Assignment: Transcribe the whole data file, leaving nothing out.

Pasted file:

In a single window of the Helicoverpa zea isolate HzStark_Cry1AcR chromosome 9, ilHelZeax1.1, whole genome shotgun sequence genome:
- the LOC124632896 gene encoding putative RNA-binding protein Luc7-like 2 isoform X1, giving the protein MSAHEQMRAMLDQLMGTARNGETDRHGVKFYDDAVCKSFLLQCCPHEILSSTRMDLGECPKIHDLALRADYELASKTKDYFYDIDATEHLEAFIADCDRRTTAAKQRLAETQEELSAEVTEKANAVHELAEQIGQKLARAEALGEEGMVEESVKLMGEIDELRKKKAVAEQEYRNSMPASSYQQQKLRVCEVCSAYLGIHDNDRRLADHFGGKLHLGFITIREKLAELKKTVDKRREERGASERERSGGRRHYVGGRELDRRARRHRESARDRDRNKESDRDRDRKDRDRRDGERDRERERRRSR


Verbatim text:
In a single window of the Helicoverpa zea isolate HzStark_Cry1AcR chromosome 9, ilHelZeax1.1, whole genome shotgun sequence genome:
- the LOC124632896 gene encoding putative RNA-binding protein Luc7-like 2 isoform X1, giving the protein MSAHEQMRAMLDQLMGTARNGETDRHGVKFYDDAVCKSFLLQCCPHEILSSTRMDLGECPKIHDLALRADYELASKTKDYFYDIDATEHLEAFIADCDRRTTAAKQRLAETQEELSAEVTEKANAVHELAEQIGQKLARAEALGEEGMVEESVKLMGEIDELRKKKAVAEQEYRNSMPASSYQQQKLRVCEVCSAYLGIHDNDRRLADHFGGKLHLGFITIREKLAELKKTVDKRREERGASERERSGGRRHYVGGRELDRRARRHRESARDRDRNKESDRDRDRKDRDRRDGERDRERERRRSR